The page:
At this stage, what was required to be appreciated by the Court below and rightly so appreciated by the Family Court in the impugned order is whether there was neglect to maintain and whether the Respondents are entitled for maintenance from the Petitioner in view of Section 19 of the Act. The Family Court has relied on the statement made in the written statement by the present Petitioner that the income per month of the petitioner from the HUF property is Rs. 1,28,000. The income of the Petitioner for the assessment year 2018-2019 as was reflected in the income-tax return was Rs. 74,87,007.

It cannot be at this stage presumed that, the maintenance is disproportionate to the legal source of income of the Petitioner. Rather the maintenance awarded to the Respondent no. 1 to the tune of Rs. 40,000 and to respondent no. 2, grandson of Rs. 30,000 appears to be justified, considering the income drawn by the Petitioner. Present Court cannot see any material illegalities so as to infer that the order impugned runs contrary to the scheme of Section 19 of the Act. No case for interference is made out. Petition dismissed.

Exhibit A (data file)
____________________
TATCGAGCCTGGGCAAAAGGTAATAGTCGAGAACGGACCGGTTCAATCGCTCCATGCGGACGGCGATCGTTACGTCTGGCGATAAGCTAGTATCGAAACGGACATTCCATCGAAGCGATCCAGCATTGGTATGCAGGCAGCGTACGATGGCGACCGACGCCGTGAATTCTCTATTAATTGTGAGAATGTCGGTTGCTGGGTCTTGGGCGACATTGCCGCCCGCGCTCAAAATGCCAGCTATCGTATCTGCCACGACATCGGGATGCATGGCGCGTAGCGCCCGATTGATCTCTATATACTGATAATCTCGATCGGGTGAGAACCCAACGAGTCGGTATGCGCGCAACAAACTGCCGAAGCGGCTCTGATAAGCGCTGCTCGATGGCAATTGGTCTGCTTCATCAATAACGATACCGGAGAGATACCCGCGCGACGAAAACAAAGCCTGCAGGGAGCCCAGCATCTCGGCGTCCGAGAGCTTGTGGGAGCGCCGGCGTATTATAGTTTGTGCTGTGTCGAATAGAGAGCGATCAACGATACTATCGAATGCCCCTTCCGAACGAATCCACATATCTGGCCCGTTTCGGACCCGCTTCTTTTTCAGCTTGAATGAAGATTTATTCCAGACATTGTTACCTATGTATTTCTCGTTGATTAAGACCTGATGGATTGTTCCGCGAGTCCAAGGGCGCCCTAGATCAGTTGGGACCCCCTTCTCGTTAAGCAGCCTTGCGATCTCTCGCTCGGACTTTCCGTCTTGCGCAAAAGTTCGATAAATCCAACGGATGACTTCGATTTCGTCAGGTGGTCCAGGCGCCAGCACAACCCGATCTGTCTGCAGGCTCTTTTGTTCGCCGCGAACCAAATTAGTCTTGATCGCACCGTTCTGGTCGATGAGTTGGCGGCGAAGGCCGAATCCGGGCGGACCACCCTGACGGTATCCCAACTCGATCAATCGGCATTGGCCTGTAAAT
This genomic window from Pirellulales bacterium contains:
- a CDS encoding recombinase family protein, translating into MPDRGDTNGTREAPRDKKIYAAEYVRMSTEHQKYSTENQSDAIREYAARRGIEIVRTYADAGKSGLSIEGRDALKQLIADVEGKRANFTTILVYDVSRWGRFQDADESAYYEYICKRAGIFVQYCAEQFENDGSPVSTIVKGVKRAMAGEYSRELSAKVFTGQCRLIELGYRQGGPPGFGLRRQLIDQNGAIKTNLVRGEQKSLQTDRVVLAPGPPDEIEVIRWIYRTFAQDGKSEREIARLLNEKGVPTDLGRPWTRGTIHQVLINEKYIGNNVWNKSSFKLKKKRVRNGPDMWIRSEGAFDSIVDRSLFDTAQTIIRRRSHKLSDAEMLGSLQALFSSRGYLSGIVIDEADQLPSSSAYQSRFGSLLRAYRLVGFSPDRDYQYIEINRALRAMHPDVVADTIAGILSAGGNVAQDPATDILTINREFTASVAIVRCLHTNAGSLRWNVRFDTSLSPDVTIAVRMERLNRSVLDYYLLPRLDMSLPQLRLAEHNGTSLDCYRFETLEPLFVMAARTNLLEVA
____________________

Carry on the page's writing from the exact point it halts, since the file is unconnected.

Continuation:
Tags : Maintenance Eligibility Proof

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NATIONAL COMPANY LAW APPELLATE TRIBUNAL, NEW DELHI

Kuntal Construction Pvt. Ltd. Vs. Bharat Hotels Ltd.

MANU/NL/0332/2020

04.09.2020

Insolvency

IBC is not a substitute to a recovery forum and whenever there is existence of real dispute, the IBC provisions cannot be invoked

The present appeal has been preferred by Kuntal Construction Pvt. Ltd. ('Operational Creditor') under Section 61 of the Insolvency & Bankruptcy Code 2016 ('I&B Code') challenging the impugned order passed by the National Company Law Tribunal, ('Adjudicating Authority') under Section 9 of I&B Code, for the initiation of Corporate Insolvency Resolution Process against Bharat Hotels Ltd. ('Corporate Debtor') for the outstanding of amount of Rs. 14,89,966.

The brief facts of the case are that, the Appellant is engaged in the business of civil works, carrying out structural work for all types of building and water & sewerage treatment plants renovation works besides other civil construction and has catered to a vast and diverse clientele all over India. The Corporate debtor approached the Operational Creditor for availing its services and work orders were issued for Rs. 47,50,000 and Rs. 2,07,00,000 respectively. The averments were made by the operational creditor that, it raised invoices and maintained a running account with the corporate debtor. Partial payments were received from the corporate debtor from time to time and post adjustment operational creditor is claiming that, there is an outstanding liability of Rs. 14,89,967 including retention amount of Rs. 6,74,247 from the corporate debtor.